The American Society of Nephrology has published a new report that analyzes trends and factors influencing the current U.S. nephrology workforce. Authored by health workforce researchers from George Washington University (GWU), the report outlines several challenges for the specialty, notably a declining interest in nephrology careers among medical students and residents and an uncertain job market for recent graduates.
The report and the ongoing analysis of the nephrology workforce is part of ASN’s initiative to increase interest in nephrology careers.
GWU investigators are collaborating with ASN, including Ed Salsberg, MPA—an expert in the field of health workforce research and formerly of Center for Health Workforce Studies, Association of American Medical Colleges, and Health Resources and Services Administration—and Leah Masselink, PhD.
"This study and others planned for the coming years, are intended to provide data and information to help guide the nephrology community through this period of transformation in both the kidney care and the health care delivery system," said Salsberg. "Assuring an adequate supply and distribution requires data and information. Only through these types of studies and ongoing monitoring of the workforce will the nephrology community be able to develop programs and policies to better assure access to high-quality kidney care for all Americans."
The first of several reports to be released, The US Nephrology Workforce: Developments and Trends provides an overview of the nephrology workforce and factors influencing supply, demand, and use, to begin to answer three workforce questions:
1) Will the United States have an adequate supply of nephrologists to assure access to needed care?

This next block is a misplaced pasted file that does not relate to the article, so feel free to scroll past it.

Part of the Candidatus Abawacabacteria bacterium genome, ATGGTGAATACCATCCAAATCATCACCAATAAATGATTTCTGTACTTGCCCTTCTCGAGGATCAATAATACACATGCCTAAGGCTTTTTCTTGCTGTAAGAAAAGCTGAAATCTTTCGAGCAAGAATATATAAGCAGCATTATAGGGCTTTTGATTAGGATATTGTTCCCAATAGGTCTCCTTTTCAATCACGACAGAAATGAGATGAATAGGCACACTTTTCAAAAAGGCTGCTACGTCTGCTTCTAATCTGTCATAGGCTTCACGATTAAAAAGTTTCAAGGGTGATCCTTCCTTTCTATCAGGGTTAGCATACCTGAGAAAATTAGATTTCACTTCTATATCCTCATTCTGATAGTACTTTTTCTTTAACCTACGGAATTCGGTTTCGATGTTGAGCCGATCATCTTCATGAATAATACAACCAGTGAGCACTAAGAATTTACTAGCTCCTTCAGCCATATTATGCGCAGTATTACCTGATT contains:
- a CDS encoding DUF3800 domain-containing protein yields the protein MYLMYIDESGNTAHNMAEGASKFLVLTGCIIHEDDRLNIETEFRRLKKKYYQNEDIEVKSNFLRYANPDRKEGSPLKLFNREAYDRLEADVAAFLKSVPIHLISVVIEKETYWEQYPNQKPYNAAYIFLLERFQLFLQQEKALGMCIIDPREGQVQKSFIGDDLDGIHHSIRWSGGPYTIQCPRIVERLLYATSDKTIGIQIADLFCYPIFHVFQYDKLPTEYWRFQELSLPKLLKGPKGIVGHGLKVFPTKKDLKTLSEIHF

2) Will nephrology be able to continue to attract highly qualified applicants?
3) Will nephrology continue to produce investigators, particularly physician-scientists?
Among the findings outlined in the report:
- The number of nephrology fellowship positions has increased over the past few decades, which will lead to substantial future increases in supply.
- Fewer U.S. medical graduates are selecting nephrology careers.
- A survey conducted for the study indicates the current job market for new nephrologists is limited, especially for international medical graduates.
- More women are choosing careers in nephrology.
- The number of applicants to nephrology through the National Residency Match Program’s Medical Specialties Matching Program is decreasing.
- The demand for care related to kidney disease and injury is increasing.
- The patient care delivery system for kidney disease and injury is evolving with pressure to constrain growth in expenditures.
“The decreasing number of U.S. medical school graduates selecting nephrology is a warning signal for the specialty. Monitoring and assessing the impact of the major forces impacting the specialty and responding to these developments is necessary for a vibrant specialty,” said Salsberg. The next GWU report, to be released in December 2014, will focus on nephrology fellows and trainees and the future generation of nephrologists.
In addition to working with GWU to produce high-quality analyses of the workforce, ASN has developed other initiatives to increase interest in nephrology careers. These include initiatives to provide students with a positive introduction to the specialty, such as the ASN Kidney STARS (Students And Residents) program to help students and residents experience the ASN Kidney Week or Kidney TREKS (Tutored Research and Education for Kidney Scholars), which engages students in kidney physiology and provides mentoring opportunities. Other initiatives address expanding diversity and inclusion programs for kidney professionals and defending federal funding for medical education.